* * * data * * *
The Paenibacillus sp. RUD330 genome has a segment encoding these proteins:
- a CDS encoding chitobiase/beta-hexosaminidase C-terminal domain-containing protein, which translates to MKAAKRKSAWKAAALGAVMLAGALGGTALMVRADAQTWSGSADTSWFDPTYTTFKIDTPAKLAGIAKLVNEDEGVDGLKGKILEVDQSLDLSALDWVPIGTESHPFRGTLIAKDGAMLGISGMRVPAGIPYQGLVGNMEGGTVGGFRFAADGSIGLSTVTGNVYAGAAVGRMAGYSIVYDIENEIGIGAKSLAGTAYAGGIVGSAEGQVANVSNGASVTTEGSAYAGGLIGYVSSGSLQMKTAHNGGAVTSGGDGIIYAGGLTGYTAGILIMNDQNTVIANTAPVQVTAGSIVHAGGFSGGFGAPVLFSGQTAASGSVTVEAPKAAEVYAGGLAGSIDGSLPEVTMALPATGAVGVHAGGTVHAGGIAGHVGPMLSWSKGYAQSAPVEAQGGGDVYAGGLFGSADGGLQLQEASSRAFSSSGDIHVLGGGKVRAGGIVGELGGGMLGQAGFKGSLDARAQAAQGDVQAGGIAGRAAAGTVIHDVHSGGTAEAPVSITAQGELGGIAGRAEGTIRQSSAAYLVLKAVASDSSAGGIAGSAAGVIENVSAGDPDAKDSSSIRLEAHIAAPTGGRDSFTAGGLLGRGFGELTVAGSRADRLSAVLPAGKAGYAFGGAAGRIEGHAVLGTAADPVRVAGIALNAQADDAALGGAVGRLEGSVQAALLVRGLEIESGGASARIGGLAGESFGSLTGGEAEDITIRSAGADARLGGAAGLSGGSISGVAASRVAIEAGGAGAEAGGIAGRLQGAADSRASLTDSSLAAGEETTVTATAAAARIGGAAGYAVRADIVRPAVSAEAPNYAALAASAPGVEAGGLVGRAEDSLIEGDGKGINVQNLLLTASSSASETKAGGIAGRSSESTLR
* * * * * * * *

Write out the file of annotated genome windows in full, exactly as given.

The Paenibacillus sp. RUD330 genome has a segment encoding these proteins:
- a CDS encoding chitobiase/beta-hexosaminidase C-terminal domain-containing protein, which translates to MKAAKRKSAWKAAALGAVMLAGALGGTALMVRADAQTWSGSADTSWFDPTYTTFKIDTPAKLAGIAKLVNEDEGVDGLKGKILEVDQSLDLSALDWVPIGTESHPFRGTLIAKDGAMLGISGMRVPAGIPYQGLVGNMEGGTVGGFRFAADGSIGLSTVTGNVYAGAAVGRMAGYSIVYDIENEIGIGAKSLAGTAYAGGIVGSAEGQVANVSNGASVTTEGSAYAGGLIGYVSSGSLQMKTAHNGGAVTSGGDGIIYAGGLTGYTAGILIMNDQNTVIANTAPVQVTAGSIVHAGGFSGGFGAPVLFSGQTAASGSVTVEAPKAAEVYAGGLAGSIDGSLPEVTMALPATGAVGVHAGGTVHAGGIAGHVGPMLSWSKGYAQSAPVEAQGGGDVYAGGLFGSADGGLQLQEASSRAFSSSGDIHVLGGGKVRAGGIVGELGGGMLGQAGFKGSLDARAQAAQGDVQAGGIAGRAAAGTVIHDVHSGGTAEAPVSITAQGELGGIAGRAEGTIRQSSAAYLVLKAVASDSSAGGIAGSAAGVIENVSAGDPDAKDSSSIRLEAHIAAPTGGRDSFTAGGLLGRGFGELTVAGSRADRLSAVLPAGKAGYAFGGAAGRIEGHAVLGTAADPVRVAGIALNAQADDAALGGAVGRLEGSVQAALLVRGLEIESGGASARIGGLAGESFGSLTGGEAEDITIRSAGADARLGGAAGLSGGSISGVAASRVAIEAGGAGAEAGGIAGRLQGAADSRASLTDSSLAAGEETTVTATAAAARIGGAAGYAVRADIVRPAVSAEAPNYAALAASAPGVEAGGLVGRAEDSLIEGDGKGINVQNLLLTASSSASETKAGGIAGRSSESTLR